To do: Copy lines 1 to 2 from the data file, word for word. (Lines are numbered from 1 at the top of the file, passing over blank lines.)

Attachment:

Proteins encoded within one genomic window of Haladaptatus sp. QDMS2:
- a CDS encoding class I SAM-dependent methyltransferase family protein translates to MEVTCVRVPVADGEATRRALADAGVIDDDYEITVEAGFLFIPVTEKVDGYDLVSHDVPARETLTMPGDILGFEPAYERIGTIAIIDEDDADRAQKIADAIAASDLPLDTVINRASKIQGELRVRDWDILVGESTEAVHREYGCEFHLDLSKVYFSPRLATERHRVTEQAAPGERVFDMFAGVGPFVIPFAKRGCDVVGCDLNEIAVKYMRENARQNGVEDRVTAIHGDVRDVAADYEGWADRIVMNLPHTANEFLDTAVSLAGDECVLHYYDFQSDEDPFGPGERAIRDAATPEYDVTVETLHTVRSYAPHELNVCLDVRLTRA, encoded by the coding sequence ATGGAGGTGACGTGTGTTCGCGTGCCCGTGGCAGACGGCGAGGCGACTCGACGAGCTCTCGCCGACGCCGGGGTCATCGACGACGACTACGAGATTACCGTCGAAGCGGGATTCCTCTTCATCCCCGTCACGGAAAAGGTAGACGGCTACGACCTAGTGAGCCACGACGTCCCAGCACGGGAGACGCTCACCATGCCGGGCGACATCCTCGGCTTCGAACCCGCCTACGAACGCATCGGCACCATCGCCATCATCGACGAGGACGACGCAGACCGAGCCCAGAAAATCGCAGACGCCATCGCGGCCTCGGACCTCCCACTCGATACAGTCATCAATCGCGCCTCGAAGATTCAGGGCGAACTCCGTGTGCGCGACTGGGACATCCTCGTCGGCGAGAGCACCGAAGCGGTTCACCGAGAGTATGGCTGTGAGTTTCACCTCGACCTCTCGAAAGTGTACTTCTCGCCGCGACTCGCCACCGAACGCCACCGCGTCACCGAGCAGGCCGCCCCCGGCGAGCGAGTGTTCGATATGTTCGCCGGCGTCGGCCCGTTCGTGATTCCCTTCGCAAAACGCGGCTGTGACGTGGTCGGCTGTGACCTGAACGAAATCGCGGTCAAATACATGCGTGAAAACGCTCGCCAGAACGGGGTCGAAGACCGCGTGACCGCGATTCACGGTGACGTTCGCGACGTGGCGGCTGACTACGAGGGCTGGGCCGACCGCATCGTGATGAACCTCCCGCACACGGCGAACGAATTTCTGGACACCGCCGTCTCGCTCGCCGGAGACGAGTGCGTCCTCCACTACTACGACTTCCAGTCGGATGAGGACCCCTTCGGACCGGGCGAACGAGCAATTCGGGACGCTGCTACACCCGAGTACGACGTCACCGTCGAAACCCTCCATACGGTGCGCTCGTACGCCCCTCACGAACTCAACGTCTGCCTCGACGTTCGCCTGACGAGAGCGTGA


Proteins encoded within one genomic window of Haladaptatus sp. QDMS2:
- a CDS encoding class I SAM-dependent methyltransferase family protein translates to MEVTCVRVPVADGEATRRALADAGVIDDDYEITVEAGFLFIPVTEKVDGYDLVSHDVPARETLTMPGDILGFEPAYERIGTIAIIDEDDADRAQKIADAIAASDLPLDTVINRASKIQGELRVRDWDILVGESTEAVHREYGCEFHLDLSKVYFSPRLATERHRVTEQAAPGERVFDMFAGVGPFVIPFAKRGCDVVGCDLNEIAVKYMRENARQNGVEDRVTAIHGDVRDVAADYEGWADRIVMNLPHTANEFLDTAVSLAGDECVLHYYDFQSDEDPFGPGERAIRDAATPEYDVTVETLHTVRSYAPHELNVCLDVRLTRA, encoded by the coding sequence ATGGAGGTGACGTGTGTTCGCGTGCCCGTGGCAGACGGCGAGGCGACTCGACGAGCTCTCGCCGACGCCGGGGTCATCGACGACGACTACGAGATTACCGTCGAAGCGGGATTCCTCTTCATCCCCGTCACGGAAAAGGTAGACGGCTACGACCTAGTGAGCCACGACGTCCCAGCACGGGAGACGCTCACCATGCCGGGCGACATCCTCGGCTTCGAACCCGCCTACGAACGCATCGGCACCATCGCCATCATCGACGAGGACGACGCAGACCGAGCCCAGAAAATCGCAGACGCCATCGCGGCCTCGGACCTCCCACTCGATACAGTCATCAATCGCGCCTCGAAGATTCAGGGCGAACTCCGTGTGCGCGACTGGGACATCCTCGTCGGCGAGAGCACCGAAGCGGTTCACCGAGAGTATGGCTGTGAGTTTCACCTCGACCTCTCGAAAGTGTACTTCTCGCCGCGACTCGCCACCGAACGCCACCGCGTCACCGAGCAGGCCGCCCCCGGCGAGCGAGTGTTCGATATGTTCGCCGGCGTCGGCCCGTTCGTGATTCCCTTCGCAAAACGCGGCTGTGACGTGGTCGGCTGTGACCTGAACGAAATCGCGGTCAAATACATGCGTGAAAACGCTCGCCAGAACGGGGTCGAAGACCGCGTGACCGCGATTCACGGTGACGTTCGCGACGTGGCGGCTGACTACGAGGGCTGGGCCGACCGCATCGTGATGAACCTCCCGCACACGGCGAACGAATTTCTGGACACCGCCGTCTCGCTCGCCGGAGACGAGTGCGTCCTCCACTACTACGACTTCCAGTCGGATGAGGACCCCTTCGGACCGGGCGAACGAGCAATTCGGGACGCTGCTACACCCGAGTACGACGTCACCGTCGAAACCCTCCATACGGTGCGCTCGTACGCCCCTCACGAACTCAACGTCTGCCTCGACGTTCGCCTGACGAGAGCGTGA